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Tips for Visiting Morocco

Morocco has been a top destination for adventurous travellers for centuries thanks to its striking landscapes, rich history and proximity to mainland Europe. Bordered by over a thousand miles of coastline, and the Rif and Atlas mountains to the east, the natural beauty of this uppermost corner of Africa is not to be missed.

  • Although the political situation in north Africa has been tumultuous in the recent past, Morocco enjoys a fair degree of stability thanks to reforms by the popular King Mohammed VI. As always, it’s best to be cautious and respect other cultures when abroad, and to register with the Canadian government before you go.
  • ONCF train tickets can only be booked from within the country at present. Although most trains don’t fill up entirely, it’s usually best to get first-class tickets for only a few dollars more to guarantee your seats.
  • While Arabic is the official language, a few phrases in French should be enough to get by for native English speakers. On my recent trip I found my attempts to speak French and Arabic greeted with polite -- and fluent -- replies in English.
  • Moroccans are almost universally talkative and very friendly. Don’t be surprised if chance encounters result in invitations to dinner, unexpected telephone introductions to family and friends, long goodbyes and invitations to share a pot of traditional mint tea.
  • When shopping for goods in the souks of the medina, be prepared to haggle. If you’re skilled at negotiating you can often reduce the price of an item by more than 50% if you barter skillfully. While this long-standing tradition is expected (if not celebrated) in the souks, there are usually artist collectives that sell crafts at a fixed price for anyone who would rather pay the price on the price tag.
  • Bring a compass. The narrow streets of the medina in most cities rarely go in a straight line and hardly ever follow a predictable pattern. The best bet you have on reaching a given destination is by having a map (my iPhone’s map was extremely convenient) and an idea of what direction you’re going – and for that you’ll need a compass.

Getting there and getting around:

While direct flights from Canada can be pricey, there are occasionally unbeatable deals (like the one that brought me there for less than $500 roundtrip) that can make this dream vacation a reality. The majority of flights into the country land at Mohammed V International Airport in Casablanca, while several low-cost carriers (Ryanair, EasyJet, etc.) operate flights into cities such as Fes and Marrakech. Most travellers experience Morocco as a side trip from Spain, stopping in to the northern port city of Tangiers for a day or two by way of the ferry across the Straights of Gibraltar from Algeciras.

Once you’ve arrived, the easiest way to get around is by using the ONCF, Morocco’s national railway. Most of the major destinations are linked by efficient, clean and surprisingly inexpensive trains that primarily run from Tangier in the north to Marrakech in the south.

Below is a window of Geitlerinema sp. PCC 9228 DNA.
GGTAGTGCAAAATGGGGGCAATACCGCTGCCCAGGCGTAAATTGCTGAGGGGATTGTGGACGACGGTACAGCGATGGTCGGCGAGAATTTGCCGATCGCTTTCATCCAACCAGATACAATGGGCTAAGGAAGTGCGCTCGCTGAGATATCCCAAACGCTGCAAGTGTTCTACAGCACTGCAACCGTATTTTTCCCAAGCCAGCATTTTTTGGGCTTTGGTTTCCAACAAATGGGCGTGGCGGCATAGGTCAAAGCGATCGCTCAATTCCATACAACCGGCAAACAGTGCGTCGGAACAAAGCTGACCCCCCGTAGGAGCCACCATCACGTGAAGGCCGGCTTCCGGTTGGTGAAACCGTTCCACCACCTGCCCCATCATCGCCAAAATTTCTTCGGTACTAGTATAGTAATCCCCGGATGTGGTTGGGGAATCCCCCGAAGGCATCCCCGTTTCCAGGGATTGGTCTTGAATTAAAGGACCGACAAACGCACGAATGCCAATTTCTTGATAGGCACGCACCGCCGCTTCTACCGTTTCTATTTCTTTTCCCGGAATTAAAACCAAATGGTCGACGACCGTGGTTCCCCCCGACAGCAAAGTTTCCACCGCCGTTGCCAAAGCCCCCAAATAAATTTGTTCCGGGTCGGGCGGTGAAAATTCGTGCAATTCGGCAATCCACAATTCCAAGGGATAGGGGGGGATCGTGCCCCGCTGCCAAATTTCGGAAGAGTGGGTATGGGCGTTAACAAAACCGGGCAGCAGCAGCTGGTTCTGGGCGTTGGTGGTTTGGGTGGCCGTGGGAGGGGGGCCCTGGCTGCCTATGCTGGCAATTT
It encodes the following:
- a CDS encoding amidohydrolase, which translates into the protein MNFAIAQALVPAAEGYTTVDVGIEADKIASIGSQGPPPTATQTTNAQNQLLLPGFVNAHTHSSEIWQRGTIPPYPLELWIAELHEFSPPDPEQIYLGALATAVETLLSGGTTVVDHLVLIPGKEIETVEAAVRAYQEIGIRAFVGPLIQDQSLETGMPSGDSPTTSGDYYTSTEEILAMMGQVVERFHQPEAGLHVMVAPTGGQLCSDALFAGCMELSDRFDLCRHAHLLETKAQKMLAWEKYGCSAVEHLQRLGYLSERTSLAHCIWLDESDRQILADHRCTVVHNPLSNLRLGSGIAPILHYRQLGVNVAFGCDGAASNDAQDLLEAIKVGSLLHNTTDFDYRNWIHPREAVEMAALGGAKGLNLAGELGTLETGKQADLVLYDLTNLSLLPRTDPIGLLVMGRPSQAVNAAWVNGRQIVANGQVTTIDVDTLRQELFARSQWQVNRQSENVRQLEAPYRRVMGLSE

Where to stay and where to go:

When the temperatures in Morocco soar during the warmer summer months, there’s nothing quite like retiring to the quiet (and air conditioned) comforts of the great indoors. Travelers accustomed to every class of accommodation will find numerous hotel and resort options in the larger cities. There are an abundance of well-known hotel brands and budget options available.

For a more authentically Moroccan experience, opt for a few nights in a traditional guesthouse known as a riad (or ryad). Riads are typically independently owned, individually decorated homes that offer several types of rooms arranged around a central courtyard. These can often be far less expensive than a traditional hotel stay, and they usually come with a small breakfast and the opportunity to make new friends. 

Most visitors arriving in Casablanca or Tangier are greeted by a highly populated urban landscape that often doesn’t compare to their Humphrey Bogart and Ingrid Bergman fantasies about the place. After a day or two of seeing the sights there, dive into the cities on the interior for a real taste of what the country has to offer.  Like many cities in North Africa, Marrakech is divided into the old walled city (or medina) and the newer city of grand boulevards and architecture that reflects its French Colonial past. Flanked by the snowcapped Atlas Mountains, Marrakech is a sensory overload of shops, public squares and fantastic food. The old walled city of Fez (or Fes el Bali) is the former capital of Morocco and a UNESCO World Heritage Site worth exploring. Don’t even try to avoid getting lost in the labyrinth streets of the medina -- embracing the moment and taking it all in is what travel is all about.

Many tour companies offer day trips from the major cities that can take you to the sands of the Sahara Desert or to the funky ocean-side fishing village of Essaouira. Checking out the Roman ruins just outside the town of Meknes is another great side trip. 

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Tips by

Deal Expert, Chicago
Friday, November 25, 2011
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Kevin Kitchen